How to know if you are overwatering your plants? Watering your houseplants correctly is not as easy as it seems. But with a handful of basic tips, you can learn how to do it right easily. Find out how to water your plants the right way in my post linked here!

What Are Good Drainage Materials to Add to the Soil?

Now, what materials can you add to your potting soil to increase its drainage capacities? Here’s a list of all the materials commonly used for that:

  • Perlite: This is a type of volcanic glass that has been expanded under extreme temperatures. Through the expansion, it gains a highly porous surface which makes it perfect for drainage in a soil mix.
  • Pumice: This is a material made of very small and light volcanic rocks. As you probably know, volcanic rock also has an extremely porous surface. Contrary to perlite, pumice does not need to be heated up which makes it a more sustainable alternative.
  • Vermiculite: This is similar to perlite, but it has been found to contain traces of asbestos. I recommend NOT using it! I just put it on this list here because it is still present in many soil mixes you can buy, so it’s good to know why not to buy it.
  • Expanded clay: An affordable option you can find in any garden center.
  • Shredded bark or wood: Mainly pine or fir bark is used such as what you find in orchid mixes. Bark can be grown and harvested naturally and is renewable, hence this makes for a good sustainable option.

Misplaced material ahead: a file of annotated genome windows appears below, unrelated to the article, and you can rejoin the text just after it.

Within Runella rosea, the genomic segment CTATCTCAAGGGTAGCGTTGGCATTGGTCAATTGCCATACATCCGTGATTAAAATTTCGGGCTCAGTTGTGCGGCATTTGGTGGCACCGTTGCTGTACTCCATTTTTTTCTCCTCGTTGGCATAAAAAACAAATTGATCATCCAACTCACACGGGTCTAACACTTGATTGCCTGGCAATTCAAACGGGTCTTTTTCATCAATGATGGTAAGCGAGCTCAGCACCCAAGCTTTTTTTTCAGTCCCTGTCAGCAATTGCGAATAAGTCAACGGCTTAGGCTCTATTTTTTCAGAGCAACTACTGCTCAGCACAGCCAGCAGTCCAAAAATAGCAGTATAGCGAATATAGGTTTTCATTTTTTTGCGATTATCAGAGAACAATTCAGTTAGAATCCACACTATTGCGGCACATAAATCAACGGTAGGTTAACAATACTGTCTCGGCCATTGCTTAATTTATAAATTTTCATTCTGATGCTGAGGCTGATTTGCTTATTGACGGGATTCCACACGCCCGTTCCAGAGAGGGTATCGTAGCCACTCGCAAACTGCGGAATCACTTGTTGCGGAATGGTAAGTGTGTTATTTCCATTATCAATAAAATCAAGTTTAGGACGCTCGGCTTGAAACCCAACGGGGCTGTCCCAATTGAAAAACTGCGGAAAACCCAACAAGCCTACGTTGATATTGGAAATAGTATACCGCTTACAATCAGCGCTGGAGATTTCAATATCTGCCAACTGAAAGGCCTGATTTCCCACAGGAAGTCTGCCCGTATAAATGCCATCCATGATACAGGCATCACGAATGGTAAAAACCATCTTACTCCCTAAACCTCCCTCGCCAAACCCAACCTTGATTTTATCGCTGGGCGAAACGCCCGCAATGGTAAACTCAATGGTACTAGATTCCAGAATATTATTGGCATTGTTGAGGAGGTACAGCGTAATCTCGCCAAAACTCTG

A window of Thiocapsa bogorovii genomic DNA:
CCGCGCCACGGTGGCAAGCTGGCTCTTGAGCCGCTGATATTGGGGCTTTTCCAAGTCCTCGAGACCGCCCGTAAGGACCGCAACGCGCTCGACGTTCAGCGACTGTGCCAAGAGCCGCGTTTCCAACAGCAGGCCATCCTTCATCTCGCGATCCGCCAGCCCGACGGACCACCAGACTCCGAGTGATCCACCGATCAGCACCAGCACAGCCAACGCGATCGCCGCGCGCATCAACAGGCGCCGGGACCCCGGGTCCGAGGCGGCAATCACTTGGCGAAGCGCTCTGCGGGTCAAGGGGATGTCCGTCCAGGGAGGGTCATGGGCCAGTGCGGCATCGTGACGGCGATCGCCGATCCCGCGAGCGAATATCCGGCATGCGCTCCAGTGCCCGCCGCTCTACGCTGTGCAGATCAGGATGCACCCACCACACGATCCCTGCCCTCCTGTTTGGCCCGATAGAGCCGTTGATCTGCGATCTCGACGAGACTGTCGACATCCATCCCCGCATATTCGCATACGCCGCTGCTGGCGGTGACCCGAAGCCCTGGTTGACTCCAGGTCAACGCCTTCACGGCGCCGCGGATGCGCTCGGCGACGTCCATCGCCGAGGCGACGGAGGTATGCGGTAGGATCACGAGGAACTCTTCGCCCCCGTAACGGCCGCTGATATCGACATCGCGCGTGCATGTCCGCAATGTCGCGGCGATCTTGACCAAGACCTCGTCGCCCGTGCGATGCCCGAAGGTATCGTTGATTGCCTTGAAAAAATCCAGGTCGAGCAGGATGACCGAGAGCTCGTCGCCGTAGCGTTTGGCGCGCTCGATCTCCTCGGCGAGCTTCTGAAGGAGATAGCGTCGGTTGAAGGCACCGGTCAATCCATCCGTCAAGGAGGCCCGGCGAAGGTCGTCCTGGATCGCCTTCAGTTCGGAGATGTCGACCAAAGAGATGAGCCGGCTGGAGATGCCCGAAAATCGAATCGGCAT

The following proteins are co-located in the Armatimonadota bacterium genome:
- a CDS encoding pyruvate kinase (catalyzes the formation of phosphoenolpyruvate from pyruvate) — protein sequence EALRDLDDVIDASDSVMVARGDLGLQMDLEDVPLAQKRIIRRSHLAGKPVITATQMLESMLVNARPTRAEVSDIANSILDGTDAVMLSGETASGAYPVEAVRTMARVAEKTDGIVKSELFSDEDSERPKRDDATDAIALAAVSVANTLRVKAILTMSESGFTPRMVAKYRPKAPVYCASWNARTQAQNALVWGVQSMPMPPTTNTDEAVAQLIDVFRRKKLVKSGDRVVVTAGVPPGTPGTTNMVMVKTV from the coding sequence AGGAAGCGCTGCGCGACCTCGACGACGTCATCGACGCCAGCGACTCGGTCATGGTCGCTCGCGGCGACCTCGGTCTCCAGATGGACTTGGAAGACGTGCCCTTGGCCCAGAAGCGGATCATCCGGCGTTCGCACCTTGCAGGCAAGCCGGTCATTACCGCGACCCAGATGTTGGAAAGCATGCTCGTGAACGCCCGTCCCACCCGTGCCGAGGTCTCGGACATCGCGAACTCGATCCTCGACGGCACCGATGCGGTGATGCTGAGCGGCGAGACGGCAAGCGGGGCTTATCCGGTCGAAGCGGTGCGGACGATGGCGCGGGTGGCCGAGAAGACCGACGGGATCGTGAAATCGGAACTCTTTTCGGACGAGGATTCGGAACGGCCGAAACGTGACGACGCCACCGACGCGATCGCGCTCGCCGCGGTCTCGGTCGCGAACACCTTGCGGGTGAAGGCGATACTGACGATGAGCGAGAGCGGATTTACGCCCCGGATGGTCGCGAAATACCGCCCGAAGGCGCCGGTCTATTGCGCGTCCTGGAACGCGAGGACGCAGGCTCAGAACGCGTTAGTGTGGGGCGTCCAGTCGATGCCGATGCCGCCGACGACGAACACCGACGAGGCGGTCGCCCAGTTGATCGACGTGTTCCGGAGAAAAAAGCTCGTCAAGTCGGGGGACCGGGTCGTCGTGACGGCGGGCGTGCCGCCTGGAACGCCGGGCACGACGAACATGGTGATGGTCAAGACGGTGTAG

• Coconut coir: This is made of shredded coconut husks. It is sustainable in the sense that it is a renewable material but on the other hand it usually has to be transported quite far from where it is produced.
  • Sand: Sand is more common for succulent and cacti mix, though it helps for drainage for any potting mix. Tip: You can just buy regular bird sand.
  • Horticultural/organic charcoal: Charcoal soaks up excess moisture and is said to have anti-bacterial properties that help filter out harmful substances from the soil.
  • Rice hulls: This is also a waste product that can be reused for a new purpose in plant pots!
  • Sphagnum peat moss: Peat moss is harvested from peat bogs in Northern countries. As peat moss takes a very long time to regenerate, this is one of the ingredients you should avoid buying. Even though it has great moisture retention properties, it is just not environmentally justifiable anymore to use peat moss.